It was in Granville, in the gardens of the seaside villa belonging to his parents, that Christian Dior acquired his unique horticultural knowledge and great sensitivity. Far from contenting himself with book learning, he very early on began getting his hands dirty, dreaming up layouts that could be integrated into his mother's Pharaonic botanical construction site: he was notably to supervise the erection of a pergola and a rose garden right on the cliff top.
Granville, a garden of Eden
In this Normandy-style Garden of Eden, the perfumes, pigments, the delicate, precise layout of the petals and the wind in the great pines sharpened the senses. Here he gathered aesthetic and olfactory notes that were later to form part of his creations and make up the melody of his spirit. Surrounded by protective walls, his childhood garden laughed in the face of treacherous weather. It obeyed only the desires of Madeleine Dior, effectively seconded by her landscape gardener Christian. The luxuriant vegetation of the villa Les Rhumbs, with its the hawthorns, heliotropes, wisterias, resedas and of course roses, were to prove an inexhaustible source of inspiration: comforting and joyful, luminous and colourful, refreshing and perfumed. Everything dates back to this fantastical plot of land: the very idea of the "flower woman", the Corolle and Tulipe lines, the lily-of-the-valley stitched inside linings or hems, worn in his buttonhole or enclosed within a bottle of Diorissimo, the bouquet of rose, gardenia, sage and oak moss that escapes from the crystal amphora of Miss Dior, the palette of poppy red, daffodil yellow, nasturtium orange, grass green, peony pink and forget-me-not blue...
An unbridled passion for flowers
At every stage of his life, but also in the most insignificant of everyday details, Christian Dior never ceased to reconstruct the poetry and magic of this original garden. Nor did he skimp on floral decoration at 30 Avenue Montaigne on 12 February 1947, the day of his first haute couture fashion show.
Journalists, purchasers, celebrities and friends were welcomed at the entrance by palms, swooned before long blue delphiniums, pink sweet peas and the famously adored white lily of the valley.. while the air, heavy with Miss Dior, enveloped the large Corolle skirts.
The art of cultivating gardens
More than any other, the rose was to remain his favourite flower: a flower of infinite varieties, the symbol of Granville, a memory of the rose garden where he invested so much energy. Its perfumes, its colours, the various forms of its petals: the rose is a journey in its own right: "In planting a lilac, a pear tree, a willow, choosing tulip bulbs, the colours of cosmos flowers and zinnias, knowing the ways of peas or tarragon, Christian Dior was in a class of his own... After couture, his favourite activity was his weekly return to the earth", stated Marika Genty in the Christian Dior biography by Marie-France Pochna. Far from Parisian effervescence, celebrity and success, he found a refuge in the gardens of his country houses.
In Milly-la-Forêt at Le Moulin du Coudret, ("my first house of my very own!"), he traded his perfect grey striped suits for his favourite simple gardening outfit, without battling an eyelid. He would put on his rubber waders, thick jumper and hat and head off to filter and bottle his raspberry liqueur, plant, hoe and water. This quickly bore fruit as, according to Françoise Giroud, "one was walking on flowers". In his memoire, Dior talks of his garden, which of course reminded him of his mother's in Granville. "Having been lucky enough to retain the wonderful, faithful Ivan who looked after my garden in Fleury, I asked him to create the one in Coudret. Despite its size, I wanted it to be as simple and modest as the little gardens of the country houses that lined the roads in my beloved Normandy. For a result so sensible in appearance, it was necessary to achieve real miracles, conquer the marshes, tame the river and control the surrounding forest. Thus protected from the neighbourhood, with the only view that of my flowers, my canals and my little lake, I can hear the bells of Milly in peace."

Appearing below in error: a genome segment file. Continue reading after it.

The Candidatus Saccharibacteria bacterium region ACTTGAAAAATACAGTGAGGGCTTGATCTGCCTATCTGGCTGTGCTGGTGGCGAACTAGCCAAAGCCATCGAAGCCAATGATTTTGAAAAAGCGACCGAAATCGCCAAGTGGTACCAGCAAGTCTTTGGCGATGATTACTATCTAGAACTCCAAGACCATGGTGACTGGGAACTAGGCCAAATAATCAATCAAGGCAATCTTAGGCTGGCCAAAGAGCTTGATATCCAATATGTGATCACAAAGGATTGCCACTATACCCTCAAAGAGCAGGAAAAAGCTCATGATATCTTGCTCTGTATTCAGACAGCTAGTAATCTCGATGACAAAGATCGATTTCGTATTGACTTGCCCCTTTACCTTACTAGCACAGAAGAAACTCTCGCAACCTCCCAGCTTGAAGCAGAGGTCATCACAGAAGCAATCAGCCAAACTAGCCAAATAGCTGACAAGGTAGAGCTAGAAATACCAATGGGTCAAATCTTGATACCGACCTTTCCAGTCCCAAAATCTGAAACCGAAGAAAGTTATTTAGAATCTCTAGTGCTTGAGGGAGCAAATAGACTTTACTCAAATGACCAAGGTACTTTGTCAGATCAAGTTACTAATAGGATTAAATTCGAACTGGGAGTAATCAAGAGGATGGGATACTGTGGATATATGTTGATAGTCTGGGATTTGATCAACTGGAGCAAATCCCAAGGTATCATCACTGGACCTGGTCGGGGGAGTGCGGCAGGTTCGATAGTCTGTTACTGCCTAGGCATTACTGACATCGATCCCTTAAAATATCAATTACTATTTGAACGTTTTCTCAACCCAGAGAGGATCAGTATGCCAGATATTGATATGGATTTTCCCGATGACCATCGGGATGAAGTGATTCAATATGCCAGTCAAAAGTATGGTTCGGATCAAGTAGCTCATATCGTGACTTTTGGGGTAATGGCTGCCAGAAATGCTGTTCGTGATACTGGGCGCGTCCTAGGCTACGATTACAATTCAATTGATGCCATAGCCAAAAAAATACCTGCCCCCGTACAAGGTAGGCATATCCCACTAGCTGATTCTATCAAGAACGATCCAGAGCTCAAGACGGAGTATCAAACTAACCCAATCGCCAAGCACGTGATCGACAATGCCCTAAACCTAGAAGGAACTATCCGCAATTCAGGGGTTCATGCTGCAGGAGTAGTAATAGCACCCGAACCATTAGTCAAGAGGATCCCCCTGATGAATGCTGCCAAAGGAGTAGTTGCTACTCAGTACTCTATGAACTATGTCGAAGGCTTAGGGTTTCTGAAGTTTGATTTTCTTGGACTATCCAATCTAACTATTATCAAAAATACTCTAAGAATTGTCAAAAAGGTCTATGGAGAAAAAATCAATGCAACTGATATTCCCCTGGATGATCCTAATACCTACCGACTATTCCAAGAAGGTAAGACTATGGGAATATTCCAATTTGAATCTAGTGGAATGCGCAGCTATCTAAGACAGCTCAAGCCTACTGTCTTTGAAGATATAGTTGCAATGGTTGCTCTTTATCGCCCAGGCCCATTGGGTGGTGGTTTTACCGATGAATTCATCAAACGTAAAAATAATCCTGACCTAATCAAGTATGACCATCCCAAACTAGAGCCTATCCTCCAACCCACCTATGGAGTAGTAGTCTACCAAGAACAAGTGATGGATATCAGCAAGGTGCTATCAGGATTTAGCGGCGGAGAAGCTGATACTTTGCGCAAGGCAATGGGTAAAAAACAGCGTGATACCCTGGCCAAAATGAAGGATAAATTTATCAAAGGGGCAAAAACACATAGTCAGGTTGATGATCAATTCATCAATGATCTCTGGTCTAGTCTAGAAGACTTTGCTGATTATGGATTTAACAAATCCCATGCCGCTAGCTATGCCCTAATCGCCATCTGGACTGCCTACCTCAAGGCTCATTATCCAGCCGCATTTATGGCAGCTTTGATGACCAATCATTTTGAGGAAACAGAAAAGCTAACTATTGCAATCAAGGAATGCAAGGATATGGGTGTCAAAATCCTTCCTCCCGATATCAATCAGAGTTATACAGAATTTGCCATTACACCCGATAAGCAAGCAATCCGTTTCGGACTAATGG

In Montauroux, he purchased and breathed new life into the Colle Noire estate. He had an enormous pool dug and entirely renovated the old building that dominated the vast lands planted with vines, jasmines and cypresses as far as the eye could see. On the balcony of his bedroom, the wisteria was in flower, while the walls of the dining room were papered with a floral indienne of 18th century inspiration that also blossomed on the curtains, tablecloth and armchair fabric... He wished to spend his last days in this countrified environment. "I could go right back to my roots and discover, in another climate, the closed garden that protected my childhood (...) and finally live peacefully, forgetting Christian Dior and becoming Christian once again."
The history of Dior is still today written amongst the flowers of dreamlike gardens: in the latest campaign by Sofia Coppola for the Miss Dior perfume, Natalie Portman sees life through rose-tinted glasses; photographers Inez van Lamsweerde and Vinoodh Matadin turned Versailles into a Secret Garden and this summer the Dior Impressions exhibition in Granville returns to the relationship between Dior and the impressionist movement since 1947, that artistic wave which, more than any other, was able to capture all the nuances and subtleties of nature.